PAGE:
BY SYED KASWAR GARDEZI

Every morning, the Hazara community wakes up to a fear of the unknown. A fear that has crippled the community to the verge of giving up. Giving up on their right to live peacefully. A common man, belonging to the ill-fated community, is always keeping an eye out for a bullet. The bullet, cautiously, prepared to instill fear in the hearts of the Hazaras. Their crime; belonging to a minority sect.

For many decades Pakistan has been host to sectarian violence which has taken far too many lives. Particularly, however, the Hazara community remains at the front of the receiving end. Not too long ago, dozens of Hazaras were mercilessly massacred in the streets of Quetta, with no sense of security prevalent whatsoever. Yet, the state remains indifferent towards providing a lasting solution to the problem. I wouldn’t be wrong in stating that the Hazaras are the target of a continued ethnic cleansing with nobody present to help them.

Due to the surge in the ethnic cleansing against them, a lot many of the Hazaras have also been forced to abandon their homes and migrate abroad; Australia for the most part. But the not so affording class remains guard less in the heart of Quetta, ready for a fresh attack every single day. Somebody rightly pointed out that the Hazaras have turned out to be our very own Rohingyas and the sad part is no effective voice is raised for their protection.

Due to the surge in the ethnic cleansing against them, a lot many of the Hazaras have also been forced to abandon their homes and migrate abroad; Australia for the most part
Even judicial activism hasn’t come to their aid the way it should have. The state in all its form and presence has miserably failed to protect the lives of the cursed community and with the exception of a protest here and there, no constructive effort has been made to safeguard their lives and property.

The failure on part of the state is so deep-rooted that even the protesting Hazaras themselves found solace in the arms of the army chief and nobody else. The last tenure also witnessed the prime minister, of the time, visiting the Hazaras and assuring them of every possible effort for their security and yet men of the community continues to fall almost every other day. The question is, who is to blame?

The state? For sure.

Provincial government? Without a doubt.

The security agencies of the country have time and again pointed out the threats to the community. The onus to act upon the conveyed threats rests on the shoulders of the government. The very same government quite busy promoting Nawaz Sharif’s version of events. There hasn’t been a single instance where a member of parliament has raised the issue of the Hazara community in the prestigious halls of the lower house. No talk of a special bill for the protection of the same has ever been heard.

As long as the violence is away from Punjab, the rulers seem to be satisfied. After all, it is only what happens in Punjab which is of significance.

The cries of the wailing mothers of the Hazara community and the echoing woes of the community in general do not fall upon the ears of the leaders of today. They do not seem to see the tears trickling down the face of a child who has lost all male members of his house to the persistent violence.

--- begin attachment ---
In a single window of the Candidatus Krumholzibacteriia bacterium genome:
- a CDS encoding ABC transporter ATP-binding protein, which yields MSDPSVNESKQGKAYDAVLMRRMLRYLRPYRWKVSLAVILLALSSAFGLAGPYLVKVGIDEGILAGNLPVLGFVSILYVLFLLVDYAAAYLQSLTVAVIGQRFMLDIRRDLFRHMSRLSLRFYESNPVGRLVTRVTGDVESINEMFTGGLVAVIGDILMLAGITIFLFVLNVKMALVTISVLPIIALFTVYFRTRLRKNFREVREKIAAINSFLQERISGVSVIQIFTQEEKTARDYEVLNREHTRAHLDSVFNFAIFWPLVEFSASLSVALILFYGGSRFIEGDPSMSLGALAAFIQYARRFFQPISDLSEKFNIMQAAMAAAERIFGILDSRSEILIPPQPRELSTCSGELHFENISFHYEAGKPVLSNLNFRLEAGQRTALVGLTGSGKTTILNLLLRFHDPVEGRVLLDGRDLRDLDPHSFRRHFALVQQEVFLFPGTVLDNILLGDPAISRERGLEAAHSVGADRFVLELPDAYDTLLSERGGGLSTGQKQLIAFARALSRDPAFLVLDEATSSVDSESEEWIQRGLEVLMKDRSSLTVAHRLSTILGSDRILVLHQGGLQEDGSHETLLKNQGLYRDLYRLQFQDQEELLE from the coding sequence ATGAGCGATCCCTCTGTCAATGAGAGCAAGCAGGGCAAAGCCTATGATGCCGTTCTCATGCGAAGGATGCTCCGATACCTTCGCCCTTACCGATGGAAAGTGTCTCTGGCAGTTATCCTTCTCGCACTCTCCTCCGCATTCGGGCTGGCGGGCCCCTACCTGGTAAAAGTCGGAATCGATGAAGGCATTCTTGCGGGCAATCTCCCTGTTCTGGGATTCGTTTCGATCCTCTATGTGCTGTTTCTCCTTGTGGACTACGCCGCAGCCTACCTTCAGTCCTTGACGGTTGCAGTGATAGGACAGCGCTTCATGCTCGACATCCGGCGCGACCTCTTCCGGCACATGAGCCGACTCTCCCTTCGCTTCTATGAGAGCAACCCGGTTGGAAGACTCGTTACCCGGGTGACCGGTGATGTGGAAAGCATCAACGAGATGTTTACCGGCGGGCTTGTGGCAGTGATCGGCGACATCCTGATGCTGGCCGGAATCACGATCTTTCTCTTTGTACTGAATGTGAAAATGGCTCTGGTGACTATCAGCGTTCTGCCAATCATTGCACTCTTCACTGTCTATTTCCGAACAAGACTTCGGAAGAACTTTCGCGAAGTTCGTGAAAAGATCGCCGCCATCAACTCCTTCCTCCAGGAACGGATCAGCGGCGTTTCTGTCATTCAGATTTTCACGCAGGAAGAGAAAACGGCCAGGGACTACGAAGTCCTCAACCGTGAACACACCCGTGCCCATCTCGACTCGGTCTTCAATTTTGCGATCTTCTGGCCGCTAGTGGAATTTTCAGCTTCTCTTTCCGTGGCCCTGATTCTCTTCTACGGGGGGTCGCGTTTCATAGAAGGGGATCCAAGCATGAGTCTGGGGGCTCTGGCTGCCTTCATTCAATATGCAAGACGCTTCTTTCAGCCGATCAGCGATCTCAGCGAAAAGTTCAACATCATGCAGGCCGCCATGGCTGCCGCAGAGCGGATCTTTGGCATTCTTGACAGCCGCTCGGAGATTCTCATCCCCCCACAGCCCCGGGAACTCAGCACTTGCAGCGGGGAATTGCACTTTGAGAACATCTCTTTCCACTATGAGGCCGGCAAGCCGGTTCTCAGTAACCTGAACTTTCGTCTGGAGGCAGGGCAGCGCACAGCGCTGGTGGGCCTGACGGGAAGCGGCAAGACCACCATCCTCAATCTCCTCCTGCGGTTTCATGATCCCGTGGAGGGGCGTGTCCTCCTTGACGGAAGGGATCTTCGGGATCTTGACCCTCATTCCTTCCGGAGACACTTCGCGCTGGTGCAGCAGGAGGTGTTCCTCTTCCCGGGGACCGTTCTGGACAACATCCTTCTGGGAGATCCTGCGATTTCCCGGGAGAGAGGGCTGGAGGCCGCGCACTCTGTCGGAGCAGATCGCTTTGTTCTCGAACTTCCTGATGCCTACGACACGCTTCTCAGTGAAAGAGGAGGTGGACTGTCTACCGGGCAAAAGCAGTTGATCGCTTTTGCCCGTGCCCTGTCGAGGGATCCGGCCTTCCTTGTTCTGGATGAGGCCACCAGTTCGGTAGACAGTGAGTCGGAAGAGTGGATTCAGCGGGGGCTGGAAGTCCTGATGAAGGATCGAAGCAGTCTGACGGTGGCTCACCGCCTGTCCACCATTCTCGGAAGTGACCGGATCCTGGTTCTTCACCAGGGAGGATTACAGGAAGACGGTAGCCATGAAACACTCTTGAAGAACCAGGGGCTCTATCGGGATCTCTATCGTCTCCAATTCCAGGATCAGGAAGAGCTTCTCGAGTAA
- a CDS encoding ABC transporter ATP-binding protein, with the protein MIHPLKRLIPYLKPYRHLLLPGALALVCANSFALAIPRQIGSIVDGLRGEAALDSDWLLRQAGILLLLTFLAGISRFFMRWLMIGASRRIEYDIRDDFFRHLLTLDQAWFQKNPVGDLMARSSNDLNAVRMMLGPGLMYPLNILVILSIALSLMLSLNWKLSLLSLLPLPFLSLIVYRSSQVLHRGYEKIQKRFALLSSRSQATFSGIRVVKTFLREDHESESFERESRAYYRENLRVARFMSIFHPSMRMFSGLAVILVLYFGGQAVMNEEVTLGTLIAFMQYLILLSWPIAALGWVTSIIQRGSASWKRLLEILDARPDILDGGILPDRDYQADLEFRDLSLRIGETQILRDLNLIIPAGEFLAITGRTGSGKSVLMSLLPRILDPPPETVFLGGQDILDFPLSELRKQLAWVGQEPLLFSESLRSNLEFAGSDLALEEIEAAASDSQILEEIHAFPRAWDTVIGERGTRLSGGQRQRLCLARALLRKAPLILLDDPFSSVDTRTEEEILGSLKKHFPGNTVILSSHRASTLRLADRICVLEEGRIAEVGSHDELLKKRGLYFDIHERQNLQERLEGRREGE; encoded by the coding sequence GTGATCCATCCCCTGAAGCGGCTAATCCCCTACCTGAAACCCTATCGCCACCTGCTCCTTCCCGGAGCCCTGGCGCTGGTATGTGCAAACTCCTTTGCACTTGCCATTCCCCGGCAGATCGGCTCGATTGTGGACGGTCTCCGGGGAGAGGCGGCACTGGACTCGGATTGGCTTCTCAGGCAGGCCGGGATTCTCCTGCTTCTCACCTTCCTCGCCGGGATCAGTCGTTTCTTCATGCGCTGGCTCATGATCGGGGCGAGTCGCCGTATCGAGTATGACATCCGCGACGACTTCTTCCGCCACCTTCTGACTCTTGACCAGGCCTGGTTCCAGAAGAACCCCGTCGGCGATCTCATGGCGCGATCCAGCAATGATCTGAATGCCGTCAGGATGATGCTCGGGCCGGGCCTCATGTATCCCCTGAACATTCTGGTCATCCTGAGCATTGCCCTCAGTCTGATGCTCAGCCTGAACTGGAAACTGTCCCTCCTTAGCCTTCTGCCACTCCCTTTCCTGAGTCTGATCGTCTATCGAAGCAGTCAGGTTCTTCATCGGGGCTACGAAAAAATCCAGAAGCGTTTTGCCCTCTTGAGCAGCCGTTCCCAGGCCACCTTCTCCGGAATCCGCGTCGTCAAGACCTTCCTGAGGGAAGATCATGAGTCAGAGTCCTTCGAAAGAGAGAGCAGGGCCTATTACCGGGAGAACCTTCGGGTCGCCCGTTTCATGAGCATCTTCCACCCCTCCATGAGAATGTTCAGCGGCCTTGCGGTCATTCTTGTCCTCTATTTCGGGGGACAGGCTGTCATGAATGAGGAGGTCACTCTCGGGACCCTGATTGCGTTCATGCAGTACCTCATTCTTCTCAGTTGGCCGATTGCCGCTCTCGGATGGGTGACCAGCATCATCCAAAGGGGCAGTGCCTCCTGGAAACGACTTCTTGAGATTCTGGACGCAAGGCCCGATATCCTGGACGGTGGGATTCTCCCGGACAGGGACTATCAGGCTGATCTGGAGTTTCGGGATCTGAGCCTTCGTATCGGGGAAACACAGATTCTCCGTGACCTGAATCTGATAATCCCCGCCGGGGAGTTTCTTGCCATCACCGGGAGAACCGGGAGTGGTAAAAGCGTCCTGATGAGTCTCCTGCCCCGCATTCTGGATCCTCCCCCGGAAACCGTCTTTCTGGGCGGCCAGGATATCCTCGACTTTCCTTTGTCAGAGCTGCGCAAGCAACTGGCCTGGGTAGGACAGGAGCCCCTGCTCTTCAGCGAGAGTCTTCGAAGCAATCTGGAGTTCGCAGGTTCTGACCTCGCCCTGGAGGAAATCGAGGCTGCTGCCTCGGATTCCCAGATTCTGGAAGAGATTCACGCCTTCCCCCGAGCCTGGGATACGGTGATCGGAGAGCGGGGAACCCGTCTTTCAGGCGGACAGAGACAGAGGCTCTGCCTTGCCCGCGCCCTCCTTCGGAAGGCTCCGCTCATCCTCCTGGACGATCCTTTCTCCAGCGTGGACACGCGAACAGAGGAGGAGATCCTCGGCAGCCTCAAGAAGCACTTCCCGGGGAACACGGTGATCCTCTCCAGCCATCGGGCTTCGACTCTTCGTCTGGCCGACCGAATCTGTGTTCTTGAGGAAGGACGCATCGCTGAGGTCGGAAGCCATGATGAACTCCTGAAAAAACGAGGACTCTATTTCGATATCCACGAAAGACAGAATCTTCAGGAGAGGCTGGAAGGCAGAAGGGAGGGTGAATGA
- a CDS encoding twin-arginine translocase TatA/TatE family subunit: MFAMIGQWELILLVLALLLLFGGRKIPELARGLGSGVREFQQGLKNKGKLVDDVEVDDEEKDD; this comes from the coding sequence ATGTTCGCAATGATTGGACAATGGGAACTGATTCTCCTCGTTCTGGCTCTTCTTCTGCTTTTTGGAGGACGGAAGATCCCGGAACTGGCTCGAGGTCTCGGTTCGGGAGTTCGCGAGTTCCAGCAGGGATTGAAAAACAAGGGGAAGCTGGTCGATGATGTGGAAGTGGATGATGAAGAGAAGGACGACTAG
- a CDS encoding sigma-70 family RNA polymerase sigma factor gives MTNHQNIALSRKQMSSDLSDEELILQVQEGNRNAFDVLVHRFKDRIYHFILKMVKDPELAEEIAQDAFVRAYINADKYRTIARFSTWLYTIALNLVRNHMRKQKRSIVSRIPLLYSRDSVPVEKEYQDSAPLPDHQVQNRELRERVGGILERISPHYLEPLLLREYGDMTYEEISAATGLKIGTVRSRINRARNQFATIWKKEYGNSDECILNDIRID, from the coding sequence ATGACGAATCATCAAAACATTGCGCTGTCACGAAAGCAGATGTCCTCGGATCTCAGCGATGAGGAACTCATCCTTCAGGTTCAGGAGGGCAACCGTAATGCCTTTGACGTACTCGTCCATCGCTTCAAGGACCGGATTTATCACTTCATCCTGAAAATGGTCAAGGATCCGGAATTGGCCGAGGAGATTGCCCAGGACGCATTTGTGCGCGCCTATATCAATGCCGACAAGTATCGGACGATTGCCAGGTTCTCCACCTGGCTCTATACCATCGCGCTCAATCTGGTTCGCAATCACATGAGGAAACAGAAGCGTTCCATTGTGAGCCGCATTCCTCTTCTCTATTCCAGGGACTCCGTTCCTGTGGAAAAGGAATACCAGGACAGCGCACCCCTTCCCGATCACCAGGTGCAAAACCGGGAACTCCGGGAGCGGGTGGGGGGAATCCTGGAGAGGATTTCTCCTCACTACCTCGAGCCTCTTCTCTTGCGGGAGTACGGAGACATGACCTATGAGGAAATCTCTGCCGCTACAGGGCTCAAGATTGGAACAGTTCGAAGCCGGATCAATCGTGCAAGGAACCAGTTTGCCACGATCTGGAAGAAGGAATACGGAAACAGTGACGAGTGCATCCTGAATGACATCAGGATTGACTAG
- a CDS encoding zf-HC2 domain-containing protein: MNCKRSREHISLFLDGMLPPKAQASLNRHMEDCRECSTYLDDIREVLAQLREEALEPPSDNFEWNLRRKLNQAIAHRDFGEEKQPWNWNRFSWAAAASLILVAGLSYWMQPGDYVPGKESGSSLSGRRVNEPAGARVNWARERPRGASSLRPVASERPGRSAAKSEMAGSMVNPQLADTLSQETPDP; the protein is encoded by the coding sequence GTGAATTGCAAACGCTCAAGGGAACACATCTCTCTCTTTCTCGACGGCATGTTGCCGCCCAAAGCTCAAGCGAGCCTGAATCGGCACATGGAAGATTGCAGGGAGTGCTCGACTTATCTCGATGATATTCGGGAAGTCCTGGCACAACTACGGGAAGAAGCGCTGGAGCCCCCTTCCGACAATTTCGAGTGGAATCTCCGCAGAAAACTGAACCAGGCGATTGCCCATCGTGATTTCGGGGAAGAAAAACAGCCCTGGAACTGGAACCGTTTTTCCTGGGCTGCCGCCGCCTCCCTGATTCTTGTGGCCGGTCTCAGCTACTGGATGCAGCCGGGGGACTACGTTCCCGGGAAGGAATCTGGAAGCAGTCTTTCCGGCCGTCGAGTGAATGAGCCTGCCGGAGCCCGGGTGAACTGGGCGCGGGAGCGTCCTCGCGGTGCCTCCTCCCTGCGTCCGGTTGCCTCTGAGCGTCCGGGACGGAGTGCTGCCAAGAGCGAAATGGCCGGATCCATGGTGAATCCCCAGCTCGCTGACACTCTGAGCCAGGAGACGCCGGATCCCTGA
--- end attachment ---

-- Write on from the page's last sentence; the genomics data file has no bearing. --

The families of the group of teenagers, blasted apart in a snooker club bomb, seek justice till date. We do group up for the dozen people murdered in Model Town, Lahore. However, we remain pre-occupied to cry out loud for the ‘dozens’ of Hazaras obliterated in the streets of Quetta.

Are they not citizens of Pakistan? More so, are they not humans? Failing to raise a voice against the genocide of the Hazaras brings us directly in line with the people of Kufa. The people who sided with the oppressor and laughed at the oppressed, branding them as traitors. You may forgive yourself, but history will not. We will be branded as the kufis of today, who stood by, silently, and witnessed aggression against an innocent and peaceful community.

Meanwhile the Hazara community continues to languish in a constant state of dismay. In their hearts they cry out for the one who sacrificed everything for the sake of justice and more importantly for the sake of Islam. Despite being subjected to exponential levels of violence themselves, the Hazaras remain firm in their beliefs, and with one eye cry out for their loved ones but cry harder for the martyrs of Karbala.

They find solace in the fact that if no one else, then history might do justice to them. The generations to come will know that in spite of a tirade of brutality against them, they didn’t back track on their firm beliefs. Yazid tha, Hussain (AS) hai, remains their slogan.

We the people might, on the other hand, have to account for the state of silence we remain in. In certain interpretations, silence even amounts to consent. Failing to act against oppression makes us a part of the oppressors. Ignoring a ruthless form of genocide is the greatest crime that we all are guilty of abetting.

The smiles have been wiped off, permanently, from the faces of the Hazaras and yet we remain part of a society that is both indifferent and ignorant. Chaudhary Nisar jumping ship excites us more. Statements passed by politicians, observations made by the judiciary and tweets updated by the establishment are more momentous for us as opposed to the spilt blood of the Hazara community. Blood spilling for a cause which we fail to comprehend.

The more ironic part is that at best we can update a status condemning the attack and move on with our lives.

Moments like these compel me to conclude;

“Kya Ghum Manaien Hum Karbala Ka Aey Kaswar,

Aj Bhee Zamane Mein Bahut Kufi Baaki Hein”

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